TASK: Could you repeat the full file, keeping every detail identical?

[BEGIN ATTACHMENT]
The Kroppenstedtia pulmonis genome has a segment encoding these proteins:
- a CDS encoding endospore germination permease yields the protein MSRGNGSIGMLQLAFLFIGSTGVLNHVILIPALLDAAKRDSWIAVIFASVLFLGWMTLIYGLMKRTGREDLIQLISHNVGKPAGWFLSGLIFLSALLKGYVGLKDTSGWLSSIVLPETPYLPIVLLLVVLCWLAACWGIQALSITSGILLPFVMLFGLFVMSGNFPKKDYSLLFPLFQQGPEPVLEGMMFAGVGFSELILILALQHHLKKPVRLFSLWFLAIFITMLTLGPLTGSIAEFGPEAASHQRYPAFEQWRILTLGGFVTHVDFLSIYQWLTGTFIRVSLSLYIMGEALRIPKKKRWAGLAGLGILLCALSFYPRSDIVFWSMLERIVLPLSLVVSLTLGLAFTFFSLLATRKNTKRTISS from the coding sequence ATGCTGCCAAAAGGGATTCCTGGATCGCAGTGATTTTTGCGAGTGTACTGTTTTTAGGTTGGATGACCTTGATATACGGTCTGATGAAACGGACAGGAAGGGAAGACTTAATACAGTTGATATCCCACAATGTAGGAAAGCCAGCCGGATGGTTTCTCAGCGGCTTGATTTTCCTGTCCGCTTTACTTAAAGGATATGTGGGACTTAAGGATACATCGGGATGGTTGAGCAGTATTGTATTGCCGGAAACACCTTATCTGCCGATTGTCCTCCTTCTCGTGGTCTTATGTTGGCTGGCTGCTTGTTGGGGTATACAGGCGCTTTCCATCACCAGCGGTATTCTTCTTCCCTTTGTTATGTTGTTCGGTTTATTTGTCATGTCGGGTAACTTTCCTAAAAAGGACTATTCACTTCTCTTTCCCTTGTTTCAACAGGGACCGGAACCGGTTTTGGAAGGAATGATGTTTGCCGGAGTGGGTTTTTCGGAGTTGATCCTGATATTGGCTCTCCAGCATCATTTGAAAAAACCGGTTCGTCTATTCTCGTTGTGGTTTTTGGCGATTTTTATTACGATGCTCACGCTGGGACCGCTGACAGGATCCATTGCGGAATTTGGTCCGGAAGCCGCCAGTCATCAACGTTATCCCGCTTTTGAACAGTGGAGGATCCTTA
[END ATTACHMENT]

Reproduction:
The Kroppenstedtia pulmonis genome has a segment encoding these proteins:
- a CDS encoding endospore germination permease yields the protein MSRGNGSIGMLQLAFLFIGSTGVLNHVILIPALLDAAKRDSWIAVIFASVLFLGWMTLIYGLMKRTGREDLIQLISHNVGKPAGWFLSGLIFLSALLKGYVGLKDTSGWLSSIVLPETPYLPIVLLLVVLCWLAACWGIQALSITSGILLPFVMLFGLFVMSGNFPKKDYSLLFPLFQQGPEPVLEGMMFAGVGFSELILILALQHHLKKPVRLFSLWFLAIFITMLTLGPLTGSIAEFGPEAASHQRYPAFEQWRILTLGGFVTHVDFLSIYQWLTGTFIRVSLSLYIMGEALRIPKKKRWAGLAGLGILLCALSFYPRSDIVFWSMLERIVLPLSLVVSLTLGLAFTFFSLLATRKNTKRTISS from the coding sequence ATGCTGCCAAAAGGGATTCCTGGATCGCAGTGATTTTTGCGAGTGTACTGTTTTTAGGTTGGATGACCTTGATATACGGTCTGATGAAACGGACAGGAAGGGAAGACTTAATACAGTTGATATCCCACAATGTAGGAAAGCCAGCCGGATGGTTTCTCAGCGGCTTGATTTTCCTGTCCGCTTTACTTAAAGGATATGTGGGACTTAAGGATACATCGGGATGGTTGAGCAGTATTGTATTGCCGGAAACACCTTATCTGCCGATTGTCCTCCTTCTCGTGGTCTTATGTTGGCTGGCTGCTTGTTGGGGTATACAGGCGCTTTCCATCACCAGCGGTATTCTTCTTCCCTTTGTTATGTTGTTCGGTTTATTTGTCATGTCGGGTAACTTTCCTAAAAAGGACTATTCACTTCTCTTTCCCTTGTTTCAACAGGGACCGGAACCGGTTTTGGAAGGAATGATGTTTGCCGGAGTGGGTTTTTCGGAGTTGATCCTGATATTGGCTCTCCAGCATCATTTGAAAAAACCGGTTCGTCTATTCTCGTTGTGGTTTTTGGCGATTTTTATTACGATGCTCACGCTGGGACCGCTGACAGGATCCATTGCGGAATTTGGTCCGGAAGCCGCCAGTCATCAACGTTATCCCGCTTTTGAACAGTGGAGGATCCTTA